The other idea I had, is does your dad like animals and does he have a cat or dog at home? Because I'll tell you, I cannot imagine going through this and feeling an "empty house" without my canine companion.

When my grandmother had a stroke and my grandfather was pretty old then too, we snuck out one day and got her a parakeet (she confessed that she would love one). It's the last thing my grandfather wanted. Do you know that bird was such a blessing. It gave them both so much joy -- it was out of it's cage visiting them more often than not.

Animals are very healing. They accept you as you are, and they give you a living thing to care for.

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As he likes to read, a volunteer

job at a library could take care of

some time and make him met people

that like reading also, I did some

for a friend of us after Mike died

he had a second hand book store and

I had a wonderful time working for

him, met new people interested in

reading and was able to make suggestions

about the new books we had received

and not placed yet and now have two

new friends that I met there.

Just my two cents.


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I think you are so sweet to want to help your father through this tough time. I don't know if there is one answer that will the right one for your dad. This is really a personal experience and everyone goes through it in their own way.

I know that the first few months after my husband passed, I thought were so hard and so scary that I thought I was at my lowest point. To my surprise, it actually got worse from there. I think there is a period of time where your mind buffers you, and you are a little numb. But as that numbness wears off and reality sets in, it gets so much more difficult.

right about the time people started asking me if it was getting any easier because time had passed, is about the time it actually was getting harder...because time had passed. Instead of getting more peace with the passing of time, I was more aware of how long it had been since I saw his smile. I missed him more and more. As time went on I found I'd feel more and more grief over the little things that my brain would not remember. It was too long since... well since everything. I couldn't mentally recall the sound of his laughter. I couldn't remember the exact way his nose would wrinkle when he stuck his tongue out at me. I would obsess about trying to remember ever freckle, ever joke he ever told me. And what disturbed me, is that I knew that if I couldn't remember every great thing about him even though he was my true love, then others might forget great things about him too.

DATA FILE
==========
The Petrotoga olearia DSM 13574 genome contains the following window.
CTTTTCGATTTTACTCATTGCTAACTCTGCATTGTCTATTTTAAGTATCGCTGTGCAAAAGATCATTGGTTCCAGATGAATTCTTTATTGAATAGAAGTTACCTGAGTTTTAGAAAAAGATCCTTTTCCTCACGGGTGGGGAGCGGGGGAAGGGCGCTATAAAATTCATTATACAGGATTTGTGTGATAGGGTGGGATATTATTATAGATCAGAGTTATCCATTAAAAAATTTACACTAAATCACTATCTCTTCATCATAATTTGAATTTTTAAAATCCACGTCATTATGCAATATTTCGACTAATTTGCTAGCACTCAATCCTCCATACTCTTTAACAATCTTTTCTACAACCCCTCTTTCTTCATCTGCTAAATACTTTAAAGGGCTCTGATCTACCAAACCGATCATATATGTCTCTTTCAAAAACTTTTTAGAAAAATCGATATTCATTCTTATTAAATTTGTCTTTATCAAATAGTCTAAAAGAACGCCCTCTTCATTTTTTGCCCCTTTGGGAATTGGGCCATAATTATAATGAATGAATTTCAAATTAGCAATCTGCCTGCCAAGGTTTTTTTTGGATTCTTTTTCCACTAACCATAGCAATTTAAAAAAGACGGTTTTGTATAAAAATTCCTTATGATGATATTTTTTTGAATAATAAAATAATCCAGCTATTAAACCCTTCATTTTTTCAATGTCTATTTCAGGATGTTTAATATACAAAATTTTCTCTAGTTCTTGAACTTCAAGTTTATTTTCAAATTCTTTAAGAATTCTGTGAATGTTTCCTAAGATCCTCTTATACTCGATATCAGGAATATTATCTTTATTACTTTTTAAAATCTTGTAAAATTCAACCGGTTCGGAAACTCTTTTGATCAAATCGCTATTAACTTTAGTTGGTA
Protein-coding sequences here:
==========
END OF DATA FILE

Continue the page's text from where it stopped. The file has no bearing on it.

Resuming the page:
Having people around me, talking to me, letting me talk about him really really helped me a lot. However I also realized there was going to be a time when people had to get back to their lives and I would have to learn to deal with my life and my time all alone. What I did, was I started a project journal. A friend bought me a blank journal where I could sit and write any thoughts and any grief I had whenever it occurred. No one ever would read my pages, they were for me to be completely open and dump my pain into. Sometimes friends or family would tell me memories or stories of Keith that I would add to my journal to remember always. It really did help to know that others still thought about him, still remembered him, and as they were going about their lives would have moments where Keith touched their lives. That knowledge helped a lot.

The project grew in time, to include more of a collection of Keith'ism and memories, scrap book, DVD retrospective, musical tribute and expression of my love and gratitude for him. It started out very hard, with every word written in tears and near hysterics but as the months passed, I found that sometimes as I'd write I'd be smiling or even laughing at some really off the wall memory of his goofy and wacky sense of humor. Now when I go back and write or read, it is comforting to see in writing the love we shared. I was so very lucky and so very blessed.

If your father likes to read, maybe he'd also enjoy writing his own love story. Or maybe a project to preserve and share her memory might occupy his time and give him a purpose.

It's been 1 year, 3 months and 6 days. It's still hard, but I think I'm starting to see days where is isn't getting harder and where I can actually believe that in time I will be ok.

I hope your father can find strength at this difficult time, and make it through to the days where he smiles more than he cries and can be grateful for what he had with your mother verses feeling the pain of what he's lost.

Wishing your family all of God's grace and love